Colorado’s regulatory arm for the energy industry on Monday formally set itself on a new path to prioritize public health and safety, and the environment when making decisions on oil and gas drilling permits.
The changes to the Colorado Oil and Gas Conservation Commission are the result of Senate Bill 181, which was passed by the legislature and signed into law by Gov. Jared Polis in April 2019. The bill ordered the panel to realign its rules with the new mission of “regulating” oil and gas, while considering impacts on the surrounding geography, instead of “fostering” its development.
Monday marked the end of a months-long process that, before the coronavirus pandemic arrived in Colorado, was expected to conclude over the summer. The changes include a requirement that most new drilling be set back at least 2,000 feet from homes and schools, which the oil and gas industry fiercely opposed.
“This has been a long, exhaustive and exhausting process for all involved,” Dan Haley, president and CEO of the Colorado Oil and Gas Association, said in a written statement. “It has been, at times, contentious, tedious, illuminating and frustrating, but ultimately, we were grateful to take part in the process, to engage stakeholders throughout our great state and to work toward reasonable solutions.”
For the first time, the commission will also consider environmental justice in its decisions and involve communities in the permitting process for wells that would be nearby. A 2019 study from the Colorado Department of Public Health and Environment found that in some worst-case scenarios, residents may experience short-term health impacts due to carcinogens released from wells within 2,000 feet of their homes
The commission in September increased the minimum setback of new drilling from existing homes and schools from 500 feet. There are exceptions, but in general, an application to drill closer than 2,000 feet will be denied.
“It is a new day for impacted Coloradans, where they have a voice in the impacts and risks that they face,” Sara Loflin, executive director of the League of Oil and Gas Impacted Coloradans, said in a written statement.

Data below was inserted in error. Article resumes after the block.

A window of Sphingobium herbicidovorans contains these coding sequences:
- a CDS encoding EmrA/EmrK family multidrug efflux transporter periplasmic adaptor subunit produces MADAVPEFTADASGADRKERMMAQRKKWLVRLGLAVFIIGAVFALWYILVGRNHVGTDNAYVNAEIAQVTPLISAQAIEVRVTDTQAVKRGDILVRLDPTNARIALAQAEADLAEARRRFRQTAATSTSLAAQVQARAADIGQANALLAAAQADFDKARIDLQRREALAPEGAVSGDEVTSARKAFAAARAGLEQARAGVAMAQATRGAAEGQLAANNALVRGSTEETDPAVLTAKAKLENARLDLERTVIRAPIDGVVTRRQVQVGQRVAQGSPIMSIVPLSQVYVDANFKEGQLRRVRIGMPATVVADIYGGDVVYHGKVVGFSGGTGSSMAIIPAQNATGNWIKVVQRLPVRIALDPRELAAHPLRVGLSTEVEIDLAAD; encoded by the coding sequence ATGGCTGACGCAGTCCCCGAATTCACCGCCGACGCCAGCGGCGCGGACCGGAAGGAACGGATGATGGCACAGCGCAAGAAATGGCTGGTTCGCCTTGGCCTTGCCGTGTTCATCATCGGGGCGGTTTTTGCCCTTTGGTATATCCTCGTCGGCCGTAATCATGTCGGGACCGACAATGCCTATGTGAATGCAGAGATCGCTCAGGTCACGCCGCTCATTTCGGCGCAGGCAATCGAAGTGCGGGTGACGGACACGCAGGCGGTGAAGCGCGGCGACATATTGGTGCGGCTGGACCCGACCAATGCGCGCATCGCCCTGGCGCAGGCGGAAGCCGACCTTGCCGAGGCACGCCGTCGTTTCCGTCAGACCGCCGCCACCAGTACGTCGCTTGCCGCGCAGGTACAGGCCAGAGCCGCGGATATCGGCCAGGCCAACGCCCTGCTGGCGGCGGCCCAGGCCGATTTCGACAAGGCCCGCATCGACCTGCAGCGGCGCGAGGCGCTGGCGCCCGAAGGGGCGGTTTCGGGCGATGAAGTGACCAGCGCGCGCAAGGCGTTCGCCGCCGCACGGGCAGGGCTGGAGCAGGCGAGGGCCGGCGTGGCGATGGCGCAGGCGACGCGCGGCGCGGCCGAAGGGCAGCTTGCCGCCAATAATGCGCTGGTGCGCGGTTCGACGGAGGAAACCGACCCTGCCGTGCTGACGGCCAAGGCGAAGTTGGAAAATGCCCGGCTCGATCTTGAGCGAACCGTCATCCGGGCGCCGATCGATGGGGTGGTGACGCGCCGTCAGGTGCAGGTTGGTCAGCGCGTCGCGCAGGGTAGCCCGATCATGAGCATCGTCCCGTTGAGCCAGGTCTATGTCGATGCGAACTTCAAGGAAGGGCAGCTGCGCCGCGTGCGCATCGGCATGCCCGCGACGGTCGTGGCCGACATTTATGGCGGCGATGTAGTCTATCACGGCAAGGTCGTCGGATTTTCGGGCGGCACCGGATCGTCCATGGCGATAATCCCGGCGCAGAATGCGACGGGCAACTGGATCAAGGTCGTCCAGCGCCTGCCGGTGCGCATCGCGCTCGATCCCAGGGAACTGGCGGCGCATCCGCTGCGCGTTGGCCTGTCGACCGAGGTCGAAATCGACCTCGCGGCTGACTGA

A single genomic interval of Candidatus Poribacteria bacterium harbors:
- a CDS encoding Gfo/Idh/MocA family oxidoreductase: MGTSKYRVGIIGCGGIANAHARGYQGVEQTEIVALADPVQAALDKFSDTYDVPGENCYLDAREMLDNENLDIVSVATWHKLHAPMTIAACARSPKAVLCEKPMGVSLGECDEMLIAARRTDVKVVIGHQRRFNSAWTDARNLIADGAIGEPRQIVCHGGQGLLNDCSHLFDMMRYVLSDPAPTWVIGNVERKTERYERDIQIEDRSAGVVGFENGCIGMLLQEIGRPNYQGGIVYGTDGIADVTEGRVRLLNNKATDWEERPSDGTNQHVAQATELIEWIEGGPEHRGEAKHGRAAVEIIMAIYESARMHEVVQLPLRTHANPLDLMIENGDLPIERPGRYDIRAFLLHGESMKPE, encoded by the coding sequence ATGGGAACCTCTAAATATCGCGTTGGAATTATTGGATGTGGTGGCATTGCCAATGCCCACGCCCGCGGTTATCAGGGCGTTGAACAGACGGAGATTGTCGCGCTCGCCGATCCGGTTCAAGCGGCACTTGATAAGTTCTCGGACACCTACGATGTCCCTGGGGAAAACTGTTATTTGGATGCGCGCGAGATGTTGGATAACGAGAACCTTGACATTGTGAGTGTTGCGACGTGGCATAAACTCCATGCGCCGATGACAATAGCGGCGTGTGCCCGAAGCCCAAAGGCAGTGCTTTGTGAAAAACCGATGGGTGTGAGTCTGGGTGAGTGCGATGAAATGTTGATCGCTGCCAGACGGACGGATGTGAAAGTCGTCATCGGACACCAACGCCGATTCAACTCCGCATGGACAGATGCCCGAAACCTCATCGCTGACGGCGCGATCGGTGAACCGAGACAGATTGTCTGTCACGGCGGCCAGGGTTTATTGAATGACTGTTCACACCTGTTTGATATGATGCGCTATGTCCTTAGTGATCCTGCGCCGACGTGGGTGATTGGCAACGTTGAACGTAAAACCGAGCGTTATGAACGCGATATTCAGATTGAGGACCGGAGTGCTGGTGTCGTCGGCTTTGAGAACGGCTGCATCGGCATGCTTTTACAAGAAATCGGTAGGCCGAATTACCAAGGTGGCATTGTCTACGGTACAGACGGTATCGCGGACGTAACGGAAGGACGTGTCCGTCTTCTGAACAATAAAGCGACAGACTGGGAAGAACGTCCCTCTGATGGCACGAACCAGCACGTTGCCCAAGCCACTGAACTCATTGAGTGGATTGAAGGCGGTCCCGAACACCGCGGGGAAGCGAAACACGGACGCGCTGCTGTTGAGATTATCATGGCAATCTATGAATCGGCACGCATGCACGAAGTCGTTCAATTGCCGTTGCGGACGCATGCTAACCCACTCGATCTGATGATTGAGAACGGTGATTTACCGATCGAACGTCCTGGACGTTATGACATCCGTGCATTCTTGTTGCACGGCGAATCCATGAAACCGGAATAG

The commission also added a set of rules aimed at protecting wildlife by limiting where companies can drill, in particular by minimizing operations in migration corridors, avoiding critical habitats and protecting wetland areas and watersheds. Over 80% of Colorado’s wildlife species rely on wetlands, yet they make up less than 3% of the state landscape.
Beau Kiklis, public lands advocate for Conservation Colorado, called the new rules “historic” in their environmental consideration and hopes that other states can follow Colorado’s example.
“I have to tip my cap to the agency for not shirking their responsibility on that one,” Kiklis said. “They went above and beyond to ensure that was included in their final package of rules.”
Other changes to state regulations include a ban on routine venting and flaring, when a well operator burns off the methane that emerges with drilled oil instead of capturing it and taking it for use off-site. Flaring is rare in Colorado but widespread in some states, such as Texas and North Dakota. Alaska is the only other state with such comprehensive regulations around flaring.
The overhaul may give companies applying for drilling permits a more streamlined application process. But if there is a dispute over the location of the project, a company may be required to provide an alternative site analysis, where it must look at other potential locations for its development. A company may also have to do a cumulative impact assessment, where both the applicant and the state look into the environmental and health impact of not just one well, but all of the wells in an area, to see how adding another well to the mix would affect the surrounding community.
Senate Bill 181 overhauled the commission’s structure, changing it to a five-person full-time group from a panel of nine volunteers. The last major overhaul occurred in 2008.
Polis’ five appointees started their work on July 1, almost immediately jumping into a weeks-long process of rewriting the commission’s rules. Even under the delayed timeline, the mission change and rulemaking process took longer than anticipated.
Lynn Granger, executive director of the oil and gas industry group API Colorado, said that while the outcomes left some groups wanting, it’s mostly just a relief that it’s over.
“It’s been a long haul,” Granger said. “Taking as much time to get it right as needed was incredibly important.”
The commission has still yet to address rules around well bonding and clean up, as well as worker safety, but is expected to do so in the coming months. And even once all the regulations are finalized, Granger and Kiklis say the real litmus test will be how they’re implemented and enforced.